It is our generation’s task, then, to reignite the true engine of America’s economic growth, a rising, thriving middle class. It is our unfinished task to restore the basic bargain that built this country: the idea that if you work hard and meet your responsibilities, you can get ahead, no matter where you come from, what you look like, or who you love. It is our unfinished task to make sure that this government works on behalf of the many, and not just the few; that it encourages free enterprise, rewards individual initiative, and opens the doors of opportunity to every child across this great nation.
That’s what Obama said, but what conservatives heard was “Obama wants to destroy the middle class.”
Rubio spent more than half his rebuttal on that exact message, Obama is destroying the middle class. Rubio gave credit to the presidents of both parties, “from John F. Kennedy to Ronald Reagan” for recognizing the “free enterprise economy” as the “source of our middle class prosperity” Rand Paul also invoked Reagan, and like Rubio he did it in the first couple of paragraphs of his pre-response. In contrasting Obama to Reagan, Paul said Obama wants “more government, more taxes, more debt.” And really what kind of conservative rebuttal would it be if Reagan wasn’t invoked at least once? You know, Reagan, Ronald Reagan, the guy who grew the government enormously (it’s just me who remembers the “600 ship Navy” right? And there wasn’t even a war on), and who massively increased the national debt and raised income taxes seven years in a row to pay for it. So much so that his successor, George H. W. Bush ran on the campaign slogan “Read my lips, no new taxes!” and who in the hell did you think Bush was talking about? But I digress. Again.
Obama says we must reignite the middle class as the true engine of America’s economic growth, Rubio replies that obviously Obama doesn’t get that the middle class is the true source of America’s economic growth. Meanwhile Paul pines for Adam Smith.
It’s not a bigger government we need, but a smarter government that sets priorities and invests in broad-based growth.
That’s what Obama said, and has said, repeatedly. But both Rubio and Paul claimed “Obama believes government is too small.”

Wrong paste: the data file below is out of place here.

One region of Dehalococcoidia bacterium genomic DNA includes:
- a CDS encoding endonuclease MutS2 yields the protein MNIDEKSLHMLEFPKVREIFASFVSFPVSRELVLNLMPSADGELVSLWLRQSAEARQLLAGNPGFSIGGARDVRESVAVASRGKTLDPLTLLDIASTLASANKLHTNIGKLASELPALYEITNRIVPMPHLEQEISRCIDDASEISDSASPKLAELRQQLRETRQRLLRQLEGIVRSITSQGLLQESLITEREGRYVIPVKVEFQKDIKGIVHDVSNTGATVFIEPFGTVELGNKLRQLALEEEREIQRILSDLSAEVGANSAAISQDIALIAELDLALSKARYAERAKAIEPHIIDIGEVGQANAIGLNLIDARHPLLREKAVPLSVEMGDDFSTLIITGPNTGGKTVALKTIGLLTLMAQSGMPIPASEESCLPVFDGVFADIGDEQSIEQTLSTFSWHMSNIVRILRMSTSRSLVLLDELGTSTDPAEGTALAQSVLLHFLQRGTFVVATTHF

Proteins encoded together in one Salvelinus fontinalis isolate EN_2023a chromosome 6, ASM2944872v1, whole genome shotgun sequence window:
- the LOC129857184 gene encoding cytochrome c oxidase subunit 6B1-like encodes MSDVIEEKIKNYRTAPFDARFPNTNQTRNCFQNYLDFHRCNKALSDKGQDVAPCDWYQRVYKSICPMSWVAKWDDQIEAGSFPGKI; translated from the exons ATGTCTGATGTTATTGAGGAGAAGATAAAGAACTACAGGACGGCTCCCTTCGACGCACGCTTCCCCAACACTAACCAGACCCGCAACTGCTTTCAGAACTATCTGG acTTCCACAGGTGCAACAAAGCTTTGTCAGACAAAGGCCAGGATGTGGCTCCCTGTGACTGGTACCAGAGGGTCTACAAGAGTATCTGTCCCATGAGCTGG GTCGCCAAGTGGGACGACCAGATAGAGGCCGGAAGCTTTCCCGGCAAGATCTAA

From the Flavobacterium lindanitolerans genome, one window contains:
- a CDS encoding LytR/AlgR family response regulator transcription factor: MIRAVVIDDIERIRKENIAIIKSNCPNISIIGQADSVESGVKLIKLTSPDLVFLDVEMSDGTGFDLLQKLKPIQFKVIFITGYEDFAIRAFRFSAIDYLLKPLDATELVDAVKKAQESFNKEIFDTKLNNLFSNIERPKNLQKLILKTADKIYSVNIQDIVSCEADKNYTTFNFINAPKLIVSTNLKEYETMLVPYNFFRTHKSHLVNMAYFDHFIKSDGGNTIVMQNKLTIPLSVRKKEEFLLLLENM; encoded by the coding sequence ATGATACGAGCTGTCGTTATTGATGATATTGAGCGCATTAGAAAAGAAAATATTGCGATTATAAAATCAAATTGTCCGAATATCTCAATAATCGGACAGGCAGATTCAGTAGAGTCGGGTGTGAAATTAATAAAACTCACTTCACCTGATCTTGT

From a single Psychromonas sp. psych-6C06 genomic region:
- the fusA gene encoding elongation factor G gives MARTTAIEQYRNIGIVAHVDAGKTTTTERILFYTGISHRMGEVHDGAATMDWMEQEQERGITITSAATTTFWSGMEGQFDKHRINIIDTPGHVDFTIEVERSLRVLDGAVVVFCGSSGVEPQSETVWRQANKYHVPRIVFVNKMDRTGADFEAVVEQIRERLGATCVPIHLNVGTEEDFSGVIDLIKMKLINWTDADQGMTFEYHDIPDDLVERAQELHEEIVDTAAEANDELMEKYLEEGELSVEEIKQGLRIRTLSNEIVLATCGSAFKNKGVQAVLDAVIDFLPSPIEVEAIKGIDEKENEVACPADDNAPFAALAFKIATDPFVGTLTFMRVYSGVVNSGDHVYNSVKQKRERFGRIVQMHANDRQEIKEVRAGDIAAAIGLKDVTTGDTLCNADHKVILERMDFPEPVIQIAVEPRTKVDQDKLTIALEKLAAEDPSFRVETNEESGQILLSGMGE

Obama talks about opportunity and inclusion for all, Rubio says Obama wants a society where nobody gets a chance.
Obama says he believes America is exceptional, Rubio and Paul say Obama hates America.
Obama implores Congress to reform Medicare and promises to sign the bill when it reaches his desk, Rubio says Obama wants to hurt seniors by not fixing Medicare.
Obama, the black son of a broken home, says if you work hard and meet your responsibilities, you can get ahead, no matter where you come from, what you look like, or who you love. Rand Paul, the pampered scion of wealth, responds by saying Obama “fails to grasp that […] the American system that rewards hard work is what made America so prosperous.”
Obama says that deficit reduction should be achieved by a combination of cost cutting and increasing revenue by closing tax loopholes, both Rubio and Paul say the president only wants to raise taxes.
Obama implores congress to raise the minimum wage so that those working full time can rise (barely) above the poverty line, Rubio and Paul accuse Obama of hurting business and job growth, because apparently what Americans really want are a lot of shitty jobs with lousy pay and no benefits. That’s the republican version of the American dream right there, a nation of Wal-Mart employees who live on Top Ramen and can barely make the rent. When they say bring Chinese jobs back to America, they ain’t kidding, folks.
And so it went, predictable as the sunrise.
And eventually we got to guns.
The most anticipated response to that topic was the one most likely to be unreasonable, and The Nuge did not disappoint:
"I'm butt naked. I've never been so naked in all my life. If something happens, you're gonna have to call somebody else because I can't do squat to help you right now. I don't even have a pocket knife on me. Can you feel the pain? I did retain my flashlight though. I said, 'Can I bring a flashlight with me?' This is so weird. This is so un-American!"